Capping The Tax Capture

March 27, 2006
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GRAND RAPIDSKentCounty officials are a bit concerned that what has already happened in OaklandCounty could happen here, and public officials there have pointed to special taxing districts as a source of their problem.

Last year, Oakland County Executive L. Brooks Patterson cut funds to nine departments because the county was facing an $18 million budget deficit. Last summer, Oakland County Deputy Executive Robert Daddow told the Detroit News that the 29 special taxing districts in the county collect about $7.2 million each year in property tax revenue that would have gone to the county.

Daddow said that instead of having those dollars go toward basic services such as trash pickup and law enforcement, the money was being spent by district authorities on "fancy wastebaskets and benches."

"As a practical matter, once they get a life, people just come up with new things for them to do," said Daddow of the special taxing districts.

These districts are also known as tax-increment financing authorities, or TIFAs. The most well known are downtown development authorities, but others also exist in sectors that have commercial blocks.

A TIFA is state chartered and can capture the rising portion from the frozen property-tax level within its boundary and then spend those dollars on improvements within the district. Some, like the Grand Rapids DDA, have been hugely successful at making those upgrades and boosting economic development in the district.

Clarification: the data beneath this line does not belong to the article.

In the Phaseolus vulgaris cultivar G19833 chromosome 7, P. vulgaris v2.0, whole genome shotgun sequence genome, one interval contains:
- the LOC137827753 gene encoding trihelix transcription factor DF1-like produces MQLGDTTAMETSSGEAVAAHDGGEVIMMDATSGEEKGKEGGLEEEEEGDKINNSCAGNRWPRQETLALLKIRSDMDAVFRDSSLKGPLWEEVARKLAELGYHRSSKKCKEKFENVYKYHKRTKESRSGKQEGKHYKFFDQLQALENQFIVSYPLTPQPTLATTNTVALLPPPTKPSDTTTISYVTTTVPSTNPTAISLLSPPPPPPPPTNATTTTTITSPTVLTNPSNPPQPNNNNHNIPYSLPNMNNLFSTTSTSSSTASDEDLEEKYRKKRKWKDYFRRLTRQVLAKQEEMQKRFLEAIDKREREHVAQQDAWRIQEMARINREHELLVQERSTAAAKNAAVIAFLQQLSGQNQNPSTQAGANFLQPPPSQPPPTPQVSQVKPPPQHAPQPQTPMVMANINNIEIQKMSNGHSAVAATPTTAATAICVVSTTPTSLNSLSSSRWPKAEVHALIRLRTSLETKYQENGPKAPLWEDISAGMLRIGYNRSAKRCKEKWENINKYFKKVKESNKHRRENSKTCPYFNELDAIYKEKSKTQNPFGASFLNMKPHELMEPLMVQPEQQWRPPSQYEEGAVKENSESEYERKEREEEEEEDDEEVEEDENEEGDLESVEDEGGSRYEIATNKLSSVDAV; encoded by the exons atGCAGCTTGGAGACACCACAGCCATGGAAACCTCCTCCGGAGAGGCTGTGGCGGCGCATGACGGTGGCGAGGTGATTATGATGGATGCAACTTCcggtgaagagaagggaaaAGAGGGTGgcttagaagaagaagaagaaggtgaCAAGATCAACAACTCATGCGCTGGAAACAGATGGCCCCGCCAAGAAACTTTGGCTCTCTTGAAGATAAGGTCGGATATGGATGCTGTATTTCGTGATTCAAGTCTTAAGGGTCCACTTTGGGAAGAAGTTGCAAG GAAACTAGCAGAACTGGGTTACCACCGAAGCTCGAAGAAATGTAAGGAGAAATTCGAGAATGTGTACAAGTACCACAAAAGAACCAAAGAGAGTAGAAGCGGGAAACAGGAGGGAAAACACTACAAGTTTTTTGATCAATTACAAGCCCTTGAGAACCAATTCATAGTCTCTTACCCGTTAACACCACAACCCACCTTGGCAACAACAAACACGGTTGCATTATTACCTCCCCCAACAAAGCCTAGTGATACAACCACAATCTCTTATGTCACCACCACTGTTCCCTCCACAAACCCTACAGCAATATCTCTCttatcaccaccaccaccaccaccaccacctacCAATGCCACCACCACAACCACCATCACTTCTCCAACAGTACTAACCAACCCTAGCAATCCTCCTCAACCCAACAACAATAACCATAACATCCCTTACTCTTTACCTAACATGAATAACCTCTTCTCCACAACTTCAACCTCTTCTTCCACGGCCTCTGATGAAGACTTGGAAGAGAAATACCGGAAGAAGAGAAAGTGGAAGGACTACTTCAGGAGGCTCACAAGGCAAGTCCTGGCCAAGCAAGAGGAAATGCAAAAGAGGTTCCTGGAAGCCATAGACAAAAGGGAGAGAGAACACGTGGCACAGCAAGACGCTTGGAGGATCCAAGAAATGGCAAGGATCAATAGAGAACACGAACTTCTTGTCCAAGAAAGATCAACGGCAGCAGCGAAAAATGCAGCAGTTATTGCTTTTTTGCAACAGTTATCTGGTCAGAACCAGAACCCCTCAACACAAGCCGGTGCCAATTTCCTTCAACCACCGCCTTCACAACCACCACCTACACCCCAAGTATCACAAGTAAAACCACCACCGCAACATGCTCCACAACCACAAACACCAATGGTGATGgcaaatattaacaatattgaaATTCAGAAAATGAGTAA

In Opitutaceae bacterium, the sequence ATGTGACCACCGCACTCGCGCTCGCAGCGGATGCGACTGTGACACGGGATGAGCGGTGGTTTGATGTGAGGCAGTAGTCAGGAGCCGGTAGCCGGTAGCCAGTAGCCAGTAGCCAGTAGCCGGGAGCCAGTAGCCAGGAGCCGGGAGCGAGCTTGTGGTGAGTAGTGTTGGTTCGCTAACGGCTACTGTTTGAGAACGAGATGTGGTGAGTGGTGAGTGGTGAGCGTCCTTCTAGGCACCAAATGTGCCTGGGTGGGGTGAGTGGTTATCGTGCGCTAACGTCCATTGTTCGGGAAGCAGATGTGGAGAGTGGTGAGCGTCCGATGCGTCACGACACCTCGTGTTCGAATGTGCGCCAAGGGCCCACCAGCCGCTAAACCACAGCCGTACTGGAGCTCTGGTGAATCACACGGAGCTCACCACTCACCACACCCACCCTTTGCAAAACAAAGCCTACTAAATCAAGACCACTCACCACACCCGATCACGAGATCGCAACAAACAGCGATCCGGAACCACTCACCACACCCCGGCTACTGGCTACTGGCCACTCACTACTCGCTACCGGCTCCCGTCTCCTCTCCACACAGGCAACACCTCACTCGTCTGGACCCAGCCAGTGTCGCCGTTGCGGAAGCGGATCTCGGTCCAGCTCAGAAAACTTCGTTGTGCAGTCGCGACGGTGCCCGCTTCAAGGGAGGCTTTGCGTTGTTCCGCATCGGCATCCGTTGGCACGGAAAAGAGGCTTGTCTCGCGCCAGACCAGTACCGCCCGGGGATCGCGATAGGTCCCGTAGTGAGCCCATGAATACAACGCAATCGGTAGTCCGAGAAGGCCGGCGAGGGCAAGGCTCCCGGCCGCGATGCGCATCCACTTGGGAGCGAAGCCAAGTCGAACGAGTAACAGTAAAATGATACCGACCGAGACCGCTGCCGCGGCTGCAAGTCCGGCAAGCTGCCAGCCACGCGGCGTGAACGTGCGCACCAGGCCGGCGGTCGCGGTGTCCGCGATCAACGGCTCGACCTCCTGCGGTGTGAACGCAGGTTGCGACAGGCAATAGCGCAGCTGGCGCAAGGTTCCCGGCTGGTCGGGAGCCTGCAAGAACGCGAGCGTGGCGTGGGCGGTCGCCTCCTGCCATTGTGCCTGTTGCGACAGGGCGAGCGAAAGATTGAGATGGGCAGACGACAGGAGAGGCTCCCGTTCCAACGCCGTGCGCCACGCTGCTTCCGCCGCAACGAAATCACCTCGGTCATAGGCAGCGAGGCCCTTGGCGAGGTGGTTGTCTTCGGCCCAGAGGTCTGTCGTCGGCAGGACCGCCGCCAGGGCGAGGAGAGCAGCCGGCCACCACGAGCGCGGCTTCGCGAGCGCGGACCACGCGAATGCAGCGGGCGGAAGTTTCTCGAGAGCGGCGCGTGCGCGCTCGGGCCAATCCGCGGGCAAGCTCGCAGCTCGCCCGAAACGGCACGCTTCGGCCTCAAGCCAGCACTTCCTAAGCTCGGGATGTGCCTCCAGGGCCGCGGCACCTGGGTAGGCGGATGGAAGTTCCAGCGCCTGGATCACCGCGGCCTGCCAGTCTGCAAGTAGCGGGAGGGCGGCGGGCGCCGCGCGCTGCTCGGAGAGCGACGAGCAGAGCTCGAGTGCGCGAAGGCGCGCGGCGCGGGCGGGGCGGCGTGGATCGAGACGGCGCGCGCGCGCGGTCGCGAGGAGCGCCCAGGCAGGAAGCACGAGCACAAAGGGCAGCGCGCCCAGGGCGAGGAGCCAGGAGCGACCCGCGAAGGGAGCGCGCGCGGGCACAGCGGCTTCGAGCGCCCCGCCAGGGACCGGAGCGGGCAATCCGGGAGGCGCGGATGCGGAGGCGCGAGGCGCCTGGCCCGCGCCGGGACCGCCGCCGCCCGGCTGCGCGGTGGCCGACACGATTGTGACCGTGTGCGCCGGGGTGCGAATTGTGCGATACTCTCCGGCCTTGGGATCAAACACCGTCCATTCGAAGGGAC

"This is the most successful DDA in the state. It has captured the most money and done the most good," said Dick Wendt, counsel to the DDA, at the board's planning session last month.

DDA Executive Director Jay Fowler said since the board was founded in 1980, panel members have invested more than $120 million in a variety of projects that have helped leverage over $1.9 billion in private and institutional investment downtown.

"We have a billion dollars worth of construction projects going on now," said Fowler at the same session.

"We are the county's economic development engine," added Mayor George Heartwell, who has a seat on the board.

While that may be true, county officials also see the DDA and the 17 other TIFAs, SmartZones and brownfields in the county as capturing too many tax dollars, and then spending some of those dollars on efforts not directly related to economic development.

So Kent officials are looking for help from state lawmakers who are willing to make some adjustments to the charters that give these boards their tax-capturing power. In fact, the county has designated this matter as one of its top legislative issues for this year.

"The county should endorse and support any legislative effort to provide for 'opt out' provisions for tax jurisdictions similar to the DDA statute," said Commissioner Dean Agee, who chairs the Legislative Committee.

One provision the county would like to see state legislators address is the amount of time a special taxing district, like a DDA, can remain in existence. Right now, state law allows a district's board members to make that decision, and they have the power to extend that time to whatever they want it to be.

"The city of Grand Rapids, for example, adopted their first tax-increment development plan in 1980, which had a 30-year life, which was then to have expired by 2010. But they've amended it some 14 or 15 times and it now has a life that runs through at least 2035. And based on future amendments, it will run forever," said County Fiscal Services Director Robert White, who once held the same position with the city.

"The county is saying there is a good, useful purpose for downtown development, and there is a good, useful purpose for tax-increment finance plans. But there should be some kind of cap on them. Almost all other tax-finance plans have caps on them, generally based on time — like Renaissance Zones, like SmartZones, like brownfields," added White of those plans that normally fade away after a dozen years.